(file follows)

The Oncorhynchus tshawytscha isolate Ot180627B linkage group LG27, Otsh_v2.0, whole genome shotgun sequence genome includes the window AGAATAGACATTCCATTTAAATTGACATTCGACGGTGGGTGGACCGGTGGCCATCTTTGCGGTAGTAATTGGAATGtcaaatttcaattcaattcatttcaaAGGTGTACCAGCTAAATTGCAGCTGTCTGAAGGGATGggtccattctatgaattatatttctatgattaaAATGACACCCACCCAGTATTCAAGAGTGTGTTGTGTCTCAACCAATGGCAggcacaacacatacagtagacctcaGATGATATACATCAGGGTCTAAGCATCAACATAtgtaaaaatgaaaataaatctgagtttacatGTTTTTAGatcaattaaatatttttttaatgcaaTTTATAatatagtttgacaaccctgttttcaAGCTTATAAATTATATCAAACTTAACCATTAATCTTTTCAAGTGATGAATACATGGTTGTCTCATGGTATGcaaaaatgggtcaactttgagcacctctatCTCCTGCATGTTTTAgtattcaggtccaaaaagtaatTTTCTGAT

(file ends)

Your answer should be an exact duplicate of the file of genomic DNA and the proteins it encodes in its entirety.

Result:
The Oncorhynchus tshawytscha isolate Ot180627B linkage group LG27, Otsh_v2.0, whole genome shotgun sequence genome includes the window AGAATAGACATTCCATTTAAATTGACATTCGACGGTGGGTGGACCGGTGGCCATCTTTGCGGTAGTAATTGGAATGtcaaatttcaattcaattcatttcaaAGGTGTACCAGCTAAATTGCAGCTGTCTGAAGGGATGggtccattctatgaattatatttctatgattaaAATGACACCCACCCAGTATTCAAGAGTGTGTTGTGTCTCAACCAATGGCAggcacaacacatacagtagacctcaGATGATATACATCAGGGTCTAAGCATCAACATAtgtaaaaatgaaaataaatctgagtttacatGTTTTTAGatcaattaaatatttttttaatgcaaTTTATAatatagtttgacaaccctgttttcaAGCTTATAAATTATATCAAACTTAACCATTAATCTTTTCAAGTGATGAATACATGGTTGTCTCATGGTATGcaaaaatgggtcaactttgagcacctctatCTCCTGCATGTTTTAgtattcaggtccaaaaagtaatTTTCTGAT